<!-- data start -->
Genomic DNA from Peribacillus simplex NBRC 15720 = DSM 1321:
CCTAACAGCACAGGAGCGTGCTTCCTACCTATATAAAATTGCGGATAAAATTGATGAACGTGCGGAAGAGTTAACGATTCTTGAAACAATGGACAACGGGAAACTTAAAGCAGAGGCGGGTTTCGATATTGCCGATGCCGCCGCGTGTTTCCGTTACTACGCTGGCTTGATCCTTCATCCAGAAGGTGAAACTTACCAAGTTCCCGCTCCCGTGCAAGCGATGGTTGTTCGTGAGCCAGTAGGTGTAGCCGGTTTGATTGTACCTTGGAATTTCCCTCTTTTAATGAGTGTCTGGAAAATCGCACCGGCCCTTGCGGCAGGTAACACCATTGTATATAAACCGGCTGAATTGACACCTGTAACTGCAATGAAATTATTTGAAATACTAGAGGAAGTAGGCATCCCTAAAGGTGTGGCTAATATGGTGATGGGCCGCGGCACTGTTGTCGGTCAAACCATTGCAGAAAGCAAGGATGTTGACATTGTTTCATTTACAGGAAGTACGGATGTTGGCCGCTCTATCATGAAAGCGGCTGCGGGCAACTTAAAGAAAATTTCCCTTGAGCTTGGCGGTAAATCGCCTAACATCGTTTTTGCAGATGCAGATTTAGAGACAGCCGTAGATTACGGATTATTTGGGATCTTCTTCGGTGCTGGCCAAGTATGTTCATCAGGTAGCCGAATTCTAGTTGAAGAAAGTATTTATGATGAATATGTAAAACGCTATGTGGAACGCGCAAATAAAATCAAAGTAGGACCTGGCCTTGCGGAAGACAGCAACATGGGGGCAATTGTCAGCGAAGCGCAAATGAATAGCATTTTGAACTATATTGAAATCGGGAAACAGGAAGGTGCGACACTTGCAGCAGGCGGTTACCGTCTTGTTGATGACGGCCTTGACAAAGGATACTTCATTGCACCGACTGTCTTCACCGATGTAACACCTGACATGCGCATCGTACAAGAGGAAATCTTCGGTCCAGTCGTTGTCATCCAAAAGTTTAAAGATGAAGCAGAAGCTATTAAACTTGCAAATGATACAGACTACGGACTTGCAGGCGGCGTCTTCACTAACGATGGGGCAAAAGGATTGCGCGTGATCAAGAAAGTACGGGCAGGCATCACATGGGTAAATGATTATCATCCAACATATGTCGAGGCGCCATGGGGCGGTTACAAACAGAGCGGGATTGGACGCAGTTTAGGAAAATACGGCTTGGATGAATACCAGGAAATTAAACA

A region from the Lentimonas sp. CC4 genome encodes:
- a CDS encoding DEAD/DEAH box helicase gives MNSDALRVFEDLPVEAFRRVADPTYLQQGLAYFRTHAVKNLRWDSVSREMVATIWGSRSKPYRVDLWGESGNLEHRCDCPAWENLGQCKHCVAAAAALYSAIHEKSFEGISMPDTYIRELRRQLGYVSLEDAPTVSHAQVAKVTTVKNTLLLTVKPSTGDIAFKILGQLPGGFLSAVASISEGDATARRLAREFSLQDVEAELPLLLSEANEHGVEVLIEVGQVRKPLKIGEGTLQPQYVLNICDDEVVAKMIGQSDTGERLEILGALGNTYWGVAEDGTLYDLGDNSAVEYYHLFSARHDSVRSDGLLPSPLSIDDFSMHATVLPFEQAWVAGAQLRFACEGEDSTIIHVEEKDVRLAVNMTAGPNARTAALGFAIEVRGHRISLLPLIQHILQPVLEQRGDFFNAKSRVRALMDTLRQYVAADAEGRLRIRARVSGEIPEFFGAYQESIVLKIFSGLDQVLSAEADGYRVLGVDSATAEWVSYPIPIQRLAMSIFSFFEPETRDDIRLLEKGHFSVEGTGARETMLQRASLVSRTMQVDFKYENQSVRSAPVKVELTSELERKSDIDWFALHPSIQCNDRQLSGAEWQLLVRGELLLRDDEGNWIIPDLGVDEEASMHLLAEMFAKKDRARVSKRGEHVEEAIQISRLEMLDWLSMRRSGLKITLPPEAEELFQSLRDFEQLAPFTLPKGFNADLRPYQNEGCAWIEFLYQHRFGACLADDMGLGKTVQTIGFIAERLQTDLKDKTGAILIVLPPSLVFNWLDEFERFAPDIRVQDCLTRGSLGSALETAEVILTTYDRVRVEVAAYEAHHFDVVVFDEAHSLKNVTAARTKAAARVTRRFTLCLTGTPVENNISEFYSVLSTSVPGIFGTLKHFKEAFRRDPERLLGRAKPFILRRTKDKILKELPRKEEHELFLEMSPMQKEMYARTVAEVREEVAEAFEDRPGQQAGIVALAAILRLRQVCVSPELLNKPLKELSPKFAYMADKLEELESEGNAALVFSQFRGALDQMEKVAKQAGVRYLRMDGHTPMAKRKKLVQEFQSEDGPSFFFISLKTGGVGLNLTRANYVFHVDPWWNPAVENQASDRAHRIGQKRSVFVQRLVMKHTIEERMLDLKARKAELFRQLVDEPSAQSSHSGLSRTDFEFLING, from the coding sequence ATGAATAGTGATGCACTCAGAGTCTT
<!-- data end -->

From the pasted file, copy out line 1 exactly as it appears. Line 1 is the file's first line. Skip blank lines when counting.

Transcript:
Genomic DNA from Peribacillus simplex NBRC 15720 = DSM 1321: